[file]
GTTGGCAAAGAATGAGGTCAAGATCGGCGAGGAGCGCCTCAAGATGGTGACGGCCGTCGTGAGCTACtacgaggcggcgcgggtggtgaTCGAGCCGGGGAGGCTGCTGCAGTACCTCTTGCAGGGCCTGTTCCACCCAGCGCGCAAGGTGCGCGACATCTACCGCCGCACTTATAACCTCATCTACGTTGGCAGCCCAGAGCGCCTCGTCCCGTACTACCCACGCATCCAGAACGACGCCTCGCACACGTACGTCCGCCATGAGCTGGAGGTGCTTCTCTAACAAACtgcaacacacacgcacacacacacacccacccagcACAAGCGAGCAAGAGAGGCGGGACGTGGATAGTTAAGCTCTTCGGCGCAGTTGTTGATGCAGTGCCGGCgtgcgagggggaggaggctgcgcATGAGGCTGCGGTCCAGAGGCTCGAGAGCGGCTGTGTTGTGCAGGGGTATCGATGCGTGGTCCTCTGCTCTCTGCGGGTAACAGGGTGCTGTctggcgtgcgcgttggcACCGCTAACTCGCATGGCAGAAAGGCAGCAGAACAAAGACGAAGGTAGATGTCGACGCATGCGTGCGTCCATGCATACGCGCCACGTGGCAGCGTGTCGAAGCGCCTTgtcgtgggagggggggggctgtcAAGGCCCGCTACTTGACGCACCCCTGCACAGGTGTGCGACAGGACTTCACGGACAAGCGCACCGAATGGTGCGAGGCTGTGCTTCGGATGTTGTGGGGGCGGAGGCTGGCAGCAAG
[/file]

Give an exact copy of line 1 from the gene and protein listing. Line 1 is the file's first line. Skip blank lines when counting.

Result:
GTTGGCAAAGAATGAGGTCAAGATCGGCGAGGAGCGCCTCAAGATGGTGACGGCCGTCGTGAGCTACtacgaggcggcgcgggtggtgaTCGAGCCGGGGAGGCTGCTGCAGTACCTCTTGCAGGGCCTGTTCCACCCAGCGCGCAAGGTGCGCGACATCTACCGCCGCACTTATAACCTCATCTACGTTGGCAGCCCAGAGCGCCTCGTCCCGTACTACCCACGCATCCAGAACGACGCCTCGCACACGTACGTCCGCCATGAGCTGGAGGTGCTTCTCTAACAAACtgcaacacacacgcacacacacacacccacccagcACAAGCGAGCAAGAGAGGCGGGACGTGGATAGTTAAGCTCTTCGGCGCAGTTGTTGATGCAGTGCCGGCgtgcgagggggaggaggctgcgcATGAGGCTGCGGTCCAGAGGCTCGAGAGCGGCTGTGTTGTGCAGGGGTATCGATGCGTGGTCCTCTGCTCTCTGCGGGTAACAGGGTGCTGTctggcgtgcgcgttggcACCGCTAACTCGCATGGCAGAAAGGCAGCAGAACAAAGACGAAGGTAGATGTCGACGCATGCGTGCGTCCATGCATACGCGCCACGTGGCAGCGTGTCGAAGCGCCTTgtcgtgggagggggggggctgtcAAGGCCCGCTACTTGACGCACCCCTGCACAGGTGTGCGACAGGACTTCACGGACAAGCGCACCGAATGGTGCGAGGCTGTGCTTCGGATGTTGTGGGGGCGGAGGCTGGCAGCAAG